Access to the Internet should be available and affordable to all persons in Africa without discrimination on any ground such as race, colour, sex, language, religion, political or other opinion, national or social origin, property, birth or other status. Access to the Internet plays a vital role in the full realisation of human development, and facilitates the exercise and enjoyment of a number of human rights and freedoms, including the right to freedom of expression and information, the right to education, the right to assembly and association, the right to full participation in social, cultural and political life and the right to social and economic development.
Access and affordability policies and regulations that foster universal and equal access to the Internet, including fair and transparent market regulation, universal service requirements and licensing agreements, must be adopted. Direct support to facilitate highspeed Internet access, such as by establishing necessary infrastructure and infrastructure facilities, including access to openly licensed or unlicensed spectrum, electricity supply, community-based ICT centres, libraries, community centres, clinics and schools, is crucial to making the Internet accessible to and affordable for all. Equally important is support for the establishment of national and regional Internet exchange points (IXPs) to rationalise and reduce the cost of Internet traffic at national, local and subregional levels. It is also essential to address the gender digital divide, with factors such as level of employment, education, poverty, literacy and geographical location resulting in African women having lower levels of access than men. The sharing of best practices about how to improve Internet access for all sectors of society should be encouraged among African states. These efforts should be geared towards ensuring the best possible level of Internet connectivity at affordable and reasonable costs for all, with particular initiatives for unserved and underserved areas and communities. The cutting off or slowing down of access to the Internet, or parts of the Internet, for whole populations or segments of the public, should not be permitted on any grounds, including public order or national security grounds. Internet intermediaries should be required to be transparent about any traffic or information management practices they employ, and relevant information on such practices should be made available in a form that is accessible to all stakeholders.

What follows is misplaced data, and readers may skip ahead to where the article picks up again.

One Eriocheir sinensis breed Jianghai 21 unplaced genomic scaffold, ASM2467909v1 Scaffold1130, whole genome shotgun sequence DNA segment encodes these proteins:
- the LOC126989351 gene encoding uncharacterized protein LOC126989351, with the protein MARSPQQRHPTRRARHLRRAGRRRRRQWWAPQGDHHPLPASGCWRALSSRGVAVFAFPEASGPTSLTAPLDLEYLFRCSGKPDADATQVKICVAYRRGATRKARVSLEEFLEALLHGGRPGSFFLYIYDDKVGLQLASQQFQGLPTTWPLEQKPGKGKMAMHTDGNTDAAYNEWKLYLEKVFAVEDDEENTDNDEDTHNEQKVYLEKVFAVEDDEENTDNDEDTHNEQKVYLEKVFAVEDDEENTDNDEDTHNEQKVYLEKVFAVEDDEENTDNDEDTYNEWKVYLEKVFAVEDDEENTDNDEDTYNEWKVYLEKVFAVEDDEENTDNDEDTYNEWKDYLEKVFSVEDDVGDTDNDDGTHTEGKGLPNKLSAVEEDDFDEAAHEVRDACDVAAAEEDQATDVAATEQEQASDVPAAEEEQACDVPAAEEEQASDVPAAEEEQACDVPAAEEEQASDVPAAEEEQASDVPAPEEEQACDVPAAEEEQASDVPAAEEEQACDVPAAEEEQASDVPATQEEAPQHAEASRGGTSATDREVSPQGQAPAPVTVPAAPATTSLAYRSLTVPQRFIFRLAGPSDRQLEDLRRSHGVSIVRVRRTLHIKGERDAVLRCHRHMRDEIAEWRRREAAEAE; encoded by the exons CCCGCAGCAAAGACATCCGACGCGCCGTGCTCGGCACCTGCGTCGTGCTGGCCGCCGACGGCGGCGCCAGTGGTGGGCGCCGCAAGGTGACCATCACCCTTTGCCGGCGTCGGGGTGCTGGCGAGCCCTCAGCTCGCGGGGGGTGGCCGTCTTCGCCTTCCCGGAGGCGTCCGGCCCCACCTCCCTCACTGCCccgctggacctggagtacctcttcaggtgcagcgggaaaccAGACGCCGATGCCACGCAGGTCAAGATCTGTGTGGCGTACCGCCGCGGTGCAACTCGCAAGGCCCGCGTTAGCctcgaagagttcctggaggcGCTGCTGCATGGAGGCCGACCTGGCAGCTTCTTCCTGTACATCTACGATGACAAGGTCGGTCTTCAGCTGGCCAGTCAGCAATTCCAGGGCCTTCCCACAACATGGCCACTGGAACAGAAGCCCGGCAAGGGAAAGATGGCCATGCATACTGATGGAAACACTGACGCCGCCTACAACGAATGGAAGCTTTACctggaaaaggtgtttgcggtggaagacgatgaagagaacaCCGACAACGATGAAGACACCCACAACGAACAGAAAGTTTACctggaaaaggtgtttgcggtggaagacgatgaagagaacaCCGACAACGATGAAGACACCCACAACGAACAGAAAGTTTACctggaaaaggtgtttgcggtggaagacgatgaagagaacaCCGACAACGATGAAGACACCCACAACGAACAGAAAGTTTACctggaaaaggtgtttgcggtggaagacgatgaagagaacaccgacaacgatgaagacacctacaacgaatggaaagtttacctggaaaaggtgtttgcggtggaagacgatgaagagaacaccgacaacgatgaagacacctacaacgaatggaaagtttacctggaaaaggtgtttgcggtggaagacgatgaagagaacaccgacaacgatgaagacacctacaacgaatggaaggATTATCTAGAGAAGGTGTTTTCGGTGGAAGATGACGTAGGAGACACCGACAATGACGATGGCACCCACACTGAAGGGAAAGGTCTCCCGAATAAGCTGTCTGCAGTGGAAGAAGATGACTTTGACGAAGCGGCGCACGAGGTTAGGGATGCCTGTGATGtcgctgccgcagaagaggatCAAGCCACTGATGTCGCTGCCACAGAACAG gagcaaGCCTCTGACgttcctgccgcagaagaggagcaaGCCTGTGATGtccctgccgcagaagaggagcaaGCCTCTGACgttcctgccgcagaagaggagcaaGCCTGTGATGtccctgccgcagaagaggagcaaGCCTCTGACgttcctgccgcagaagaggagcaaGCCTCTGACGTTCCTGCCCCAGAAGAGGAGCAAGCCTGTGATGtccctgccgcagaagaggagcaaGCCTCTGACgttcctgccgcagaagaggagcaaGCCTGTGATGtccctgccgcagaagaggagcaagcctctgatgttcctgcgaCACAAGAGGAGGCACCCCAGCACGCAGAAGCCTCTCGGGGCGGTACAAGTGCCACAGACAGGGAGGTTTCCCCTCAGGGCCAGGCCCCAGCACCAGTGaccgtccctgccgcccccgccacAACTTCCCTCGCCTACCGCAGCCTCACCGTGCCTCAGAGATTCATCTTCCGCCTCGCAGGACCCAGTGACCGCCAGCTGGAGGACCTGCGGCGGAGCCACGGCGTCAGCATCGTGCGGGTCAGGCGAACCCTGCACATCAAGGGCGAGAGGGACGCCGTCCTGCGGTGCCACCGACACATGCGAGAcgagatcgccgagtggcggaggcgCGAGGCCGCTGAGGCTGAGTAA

This research paper, compiled by Izak Minnaar, highlights key advocacy principles in relation to information and internet rights, using the AfDec principles. The paper aims to guide MISA Zimbabwe in its efforts to embolden ordinary citizens to play an active role in the shaping of internet policy and the protection of their digital rights in Zimbabwe.
This study conducted by the Women of Uganda Network (WOUGNET) assesses the status of women’s rights online in Uganda based on five of the key principles of the African Declaration on Internet Rights and Freedoms, namely internet access and affordability, marginalised groups and groups at risk, right to information, right to privacy and data protection, and gender equality.
A coalition of some 35 civil society organisations has written to several international bodies including the African Union and the United Nations Human Rights Council over the recent internet shutdown in Togo.